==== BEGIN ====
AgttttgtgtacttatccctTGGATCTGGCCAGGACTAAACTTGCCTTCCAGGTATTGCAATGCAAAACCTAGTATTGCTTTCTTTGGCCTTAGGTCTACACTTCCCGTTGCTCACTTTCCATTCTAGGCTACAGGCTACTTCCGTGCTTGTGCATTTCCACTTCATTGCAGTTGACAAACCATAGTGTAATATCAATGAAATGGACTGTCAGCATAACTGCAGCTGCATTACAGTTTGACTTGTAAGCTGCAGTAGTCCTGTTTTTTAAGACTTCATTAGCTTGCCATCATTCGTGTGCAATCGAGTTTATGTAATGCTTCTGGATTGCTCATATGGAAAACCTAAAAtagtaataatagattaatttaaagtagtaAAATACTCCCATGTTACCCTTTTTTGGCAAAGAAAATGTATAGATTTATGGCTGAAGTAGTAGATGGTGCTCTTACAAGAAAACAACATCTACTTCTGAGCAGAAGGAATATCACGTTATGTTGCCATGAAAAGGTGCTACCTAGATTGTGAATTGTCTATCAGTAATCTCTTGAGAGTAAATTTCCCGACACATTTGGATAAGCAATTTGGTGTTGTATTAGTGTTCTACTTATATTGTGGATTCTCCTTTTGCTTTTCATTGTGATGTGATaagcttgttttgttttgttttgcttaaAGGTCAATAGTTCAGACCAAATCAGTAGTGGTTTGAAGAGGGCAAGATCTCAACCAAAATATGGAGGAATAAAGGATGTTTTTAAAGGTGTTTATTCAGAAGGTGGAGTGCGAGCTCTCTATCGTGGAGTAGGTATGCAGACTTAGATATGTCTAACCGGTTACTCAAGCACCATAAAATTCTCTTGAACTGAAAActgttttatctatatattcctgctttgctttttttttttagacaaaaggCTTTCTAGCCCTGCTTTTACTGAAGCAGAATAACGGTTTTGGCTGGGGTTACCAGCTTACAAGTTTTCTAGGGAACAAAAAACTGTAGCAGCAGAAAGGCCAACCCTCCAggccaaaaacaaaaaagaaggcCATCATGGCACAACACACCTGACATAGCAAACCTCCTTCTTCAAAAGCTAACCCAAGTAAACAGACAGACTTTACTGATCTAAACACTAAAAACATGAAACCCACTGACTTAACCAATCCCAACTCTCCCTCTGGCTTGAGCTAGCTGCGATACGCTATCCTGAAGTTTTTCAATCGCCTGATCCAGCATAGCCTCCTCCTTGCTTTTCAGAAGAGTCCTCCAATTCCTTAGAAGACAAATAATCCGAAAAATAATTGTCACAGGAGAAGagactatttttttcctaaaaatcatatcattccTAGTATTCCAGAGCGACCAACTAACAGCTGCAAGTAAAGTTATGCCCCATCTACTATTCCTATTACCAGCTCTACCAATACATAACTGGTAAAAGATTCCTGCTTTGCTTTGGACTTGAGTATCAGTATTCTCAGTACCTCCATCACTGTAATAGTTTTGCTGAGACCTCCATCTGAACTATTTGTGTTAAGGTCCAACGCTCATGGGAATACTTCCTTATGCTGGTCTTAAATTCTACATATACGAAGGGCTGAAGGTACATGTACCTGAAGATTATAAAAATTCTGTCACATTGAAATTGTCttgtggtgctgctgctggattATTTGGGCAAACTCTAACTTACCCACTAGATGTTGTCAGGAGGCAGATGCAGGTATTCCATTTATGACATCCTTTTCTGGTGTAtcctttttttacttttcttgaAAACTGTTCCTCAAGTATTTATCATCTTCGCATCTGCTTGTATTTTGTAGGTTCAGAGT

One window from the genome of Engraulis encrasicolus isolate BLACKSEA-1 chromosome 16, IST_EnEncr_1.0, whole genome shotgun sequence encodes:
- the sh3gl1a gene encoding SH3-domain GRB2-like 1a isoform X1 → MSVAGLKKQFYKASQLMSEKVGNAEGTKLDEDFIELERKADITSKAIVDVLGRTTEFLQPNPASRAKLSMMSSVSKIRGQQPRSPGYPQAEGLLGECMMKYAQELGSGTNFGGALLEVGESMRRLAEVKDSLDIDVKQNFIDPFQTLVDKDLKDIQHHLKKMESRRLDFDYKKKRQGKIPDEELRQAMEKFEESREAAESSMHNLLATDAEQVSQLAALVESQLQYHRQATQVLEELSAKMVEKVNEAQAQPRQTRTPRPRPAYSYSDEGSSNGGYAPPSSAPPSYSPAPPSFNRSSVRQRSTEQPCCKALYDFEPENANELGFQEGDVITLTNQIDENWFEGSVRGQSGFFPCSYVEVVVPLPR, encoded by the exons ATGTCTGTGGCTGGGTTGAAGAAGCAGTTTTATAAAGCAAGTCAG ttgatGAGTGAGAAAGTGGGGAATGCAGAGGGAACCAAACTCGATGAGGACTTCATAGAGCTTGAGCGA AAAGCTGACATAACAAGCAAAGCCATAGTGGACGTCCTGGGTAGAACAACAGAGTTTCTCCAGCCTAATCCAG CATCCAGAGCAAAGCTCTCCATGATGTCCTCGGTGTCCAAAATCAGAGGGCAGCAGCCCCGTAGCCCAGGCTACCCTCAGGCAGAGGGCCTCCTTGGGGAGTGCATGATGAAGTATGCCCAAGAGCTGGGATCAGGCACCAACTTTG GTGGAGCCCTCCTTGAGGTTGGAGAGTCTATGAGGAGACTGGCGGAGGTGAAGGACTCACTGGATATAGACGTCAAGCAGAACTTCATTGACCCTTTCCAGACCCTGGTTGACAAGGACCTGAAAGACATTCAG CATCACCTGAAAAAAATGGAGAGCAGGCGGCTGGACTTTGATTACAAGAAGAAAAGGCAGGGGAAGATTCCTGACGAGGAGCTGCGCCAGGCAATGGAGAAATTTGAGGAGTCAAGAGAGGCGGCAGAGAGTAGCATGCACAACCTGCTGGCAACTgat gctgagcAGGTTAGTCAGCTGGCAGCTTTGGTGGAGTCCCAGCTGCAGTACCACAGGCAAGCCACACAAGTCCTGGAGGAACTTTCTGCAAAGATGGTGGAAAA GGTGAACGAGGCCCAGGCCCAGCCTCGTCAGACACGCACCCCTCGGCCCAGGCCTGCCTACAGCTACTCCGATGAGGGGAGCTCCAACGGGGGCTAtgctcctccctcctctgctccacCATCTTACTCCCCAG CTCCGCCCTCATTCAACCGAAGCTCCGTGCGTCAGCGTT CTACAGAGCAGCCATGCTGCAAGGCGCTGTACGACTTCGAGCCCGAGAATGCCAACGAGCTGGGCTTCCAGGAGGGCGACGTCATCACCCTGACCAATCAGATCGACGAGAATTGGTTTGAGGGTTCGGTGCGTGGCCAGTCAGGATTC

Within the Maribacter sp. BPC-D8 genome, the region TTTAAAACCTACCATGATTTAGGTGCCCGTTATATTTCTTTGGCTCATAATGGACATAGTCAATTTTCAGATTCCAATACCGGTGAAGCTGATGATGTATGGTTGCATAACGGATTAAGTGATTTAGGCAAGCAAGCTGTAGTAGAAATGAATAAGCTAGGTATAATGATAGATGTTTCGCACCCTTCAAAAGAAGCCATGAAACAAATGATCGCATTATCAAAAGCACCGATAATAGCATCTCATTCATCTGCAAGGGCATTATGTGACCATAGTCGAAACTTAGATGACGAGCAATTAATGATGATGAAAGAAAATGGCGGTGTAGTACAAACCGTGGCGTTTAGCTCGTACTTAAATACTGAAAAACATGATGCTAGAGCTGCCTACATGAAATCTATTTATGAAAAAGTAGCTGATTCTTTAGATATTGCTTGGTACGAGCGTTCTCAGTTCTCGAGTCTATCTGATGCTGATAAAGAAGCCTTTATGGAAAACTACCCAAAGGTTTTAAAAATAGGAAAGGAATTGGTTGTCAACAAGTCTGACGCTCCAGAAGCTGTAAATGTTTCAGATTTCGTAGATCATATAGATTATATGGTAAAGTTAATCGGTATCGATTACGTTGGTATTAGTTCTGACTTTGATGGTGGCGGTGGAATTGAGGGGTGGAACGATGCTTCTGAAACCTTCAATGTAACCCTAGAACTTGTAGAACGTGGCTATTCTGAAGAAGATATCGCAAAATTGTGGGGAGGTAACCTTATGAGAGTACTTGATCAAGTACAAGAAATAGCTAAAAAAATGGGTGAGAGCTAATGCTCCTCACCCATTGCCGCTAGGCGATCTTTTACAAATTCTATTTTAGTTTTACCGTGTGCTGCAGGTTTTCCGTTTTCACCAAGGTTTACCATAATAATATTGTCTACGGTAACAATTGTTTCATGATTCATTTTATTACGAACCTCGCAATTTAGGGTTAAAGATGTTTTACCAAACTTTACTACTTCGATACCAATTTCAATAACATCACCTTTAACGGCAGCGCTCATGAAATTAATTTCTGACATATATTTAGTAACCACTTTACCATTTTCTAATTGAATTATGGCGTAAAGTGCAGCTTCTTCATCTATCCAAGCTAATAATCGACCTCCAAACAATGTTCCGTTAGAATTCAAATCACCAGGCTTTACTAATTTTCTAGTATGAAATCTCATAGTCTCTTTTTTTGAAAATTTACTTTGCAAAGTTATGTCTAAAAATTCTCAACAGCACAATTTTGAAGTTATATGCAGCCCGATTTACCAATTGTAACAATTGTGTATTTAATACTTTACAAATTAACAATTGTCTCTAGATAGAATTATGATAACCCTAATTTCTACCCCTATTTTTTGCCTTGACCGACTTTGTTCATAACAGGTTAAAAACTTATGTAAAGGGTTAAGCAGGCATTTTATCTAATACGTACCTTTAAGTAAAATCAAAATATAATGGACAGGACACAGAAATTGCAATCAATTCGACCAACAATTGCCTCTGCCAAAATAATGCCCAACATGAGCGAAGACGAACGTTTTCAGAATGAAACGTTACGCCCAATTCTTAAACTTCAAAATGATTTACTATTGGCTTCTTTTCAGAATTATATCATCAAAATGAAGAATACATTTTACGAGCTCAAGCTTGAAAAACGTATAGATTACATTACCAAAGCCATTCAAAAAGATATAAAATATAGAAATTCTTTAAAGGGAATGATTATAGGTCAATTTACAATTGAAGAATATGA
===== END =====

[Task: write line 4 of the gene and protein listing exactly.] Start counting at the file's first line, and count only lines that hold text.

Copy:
Within the Maribacter sp. BPC-D8 genome, the region TTTAAAACCTACCATGATTTAGGTGCCCGTTATATTTCTTTGGCTCATAATGGACATAGTCAATTTTCAGATTCCAATACCGGTGAAGCTGATGATGTATGGTTGCATAACGGATTAAGTGATTTAGGCAAGCAAGCTGTAGTAGAAATGAATAAGCTAGGTATAATGATAGATGTTTCGCACCCTTCAAAAGAAGCCATGAAACAAATGATCGCATTATCAAAAGCACCGATAATAGCATCTCATTCATCTGCAAGGGCATTATGTGACCATAGTCGAAACTTAGATGACGAGCAATTAATGATGATGAAAGAAAATGGCGGTGTAGTACAAACCGTGGCGTTTAGCTCGTACTTAAATACTGAAAAACATGATGCTAGAGCTGCCTACATGAAATCTATTTATGAAAAAGTAGCTGATTCTTTAGATATTGCTTGGTACGAGCGTTCTCAGTTCTCGAGTCTATCTGATGCTGATAAAGAAGCCTTTATGGAAAACTACCCAAAGGTTTTAAAAATAGGAAAGGAATTGGTTGTCAACAAGTCTGACGCTCCAGAAGCTGTAAATGTTTCAGATTTCGTAGATCATATAGATTATATGGTAAAGTTAATCGGTATCGATTACGTTGGTATTAGTTCTGACTTTGATGGTGGCGGTGGAATTGAGGGGTGGAACGATGCTTCTGAAACCTTCAATGTAACCCTAGAACTTGTAGAACGTGGCTATTCTGAAGAAGATATCGCAAAATTGTGGGGAGGTAACCTTATGAGAGTACTTGATCAAGTACAAGAAATAGCTAAAAAAATGGGTGAGAGCTAATGCTCCTCACCCATTGCCGCTAGGCGATCTTTTACAAATTCTATTTTAGTTTTACCGTGTGCTGCAGGTTTTCCGTTTTCACCAAGGTTTACCATAATAATATTGTCTACGGTAACAATTGTTTCATGATTCATTTTATTACGAACCTCGCAATTTAGGGTTAAAGATGTTTTACCAAACTTTACTACTTCGATACCAATTTCAATAACATCACCTTTAACGGCAGCGCTCATGAAATTAATTTCTGACATATATTTAGTAACCACTTTACCATTTTCTAATTGAATTATGGCGTAAAGTGCAGCTTCTTCATCTATCCAAGCTAATAATCGACCTCCAAACAATGTTCCGTTAGAATTCAAATCACCAGGCTTTACTAATTTTCTAGTATGAAATCTCATAGTCTCTTTTTTTGAAAATTTACTTTGCAAAGTTATGTCTAAAAATTCTCAACAGCACAATTTTGAAGTTATATGCAGCCCGATTTACCAATTGTAACAATTGTGTATTTAATACTTTACAAATTAACAATTGTCTCTAGATAGAATTATGATAACCCTAATTTCTACCCCTATTTTTTGCCTTGACCGACTTTGTTCATAACAGGTTAAAAACTTATGTAAAGGGTTAAGCAGGCATTTTATCTAATACGTACCTTTAAGTAAAATCAAAATATAATGGACAGGACACAGAAATTGCAATCAATTCGACCAACAATTGCCTCTGCCAAAATAATGCCCAACATGAGCGAAGACGAACGTTTTCAGAATGAAACGTTACGCCCAATTCTTAAACTTCAAAATGATTTACTATTGGCTTCTTTTCAGAATTATATCATCAAAATGAAGAATACATTTTACGAGCTCAAGCTTGAAAAACGTATAGATTACATTACCAAAGCCATTCAAAAAGATATAAAATATAGAAATTCTTTAAAGGGAATGATTATAGGTCAATTTACAATTGAAGAATATGA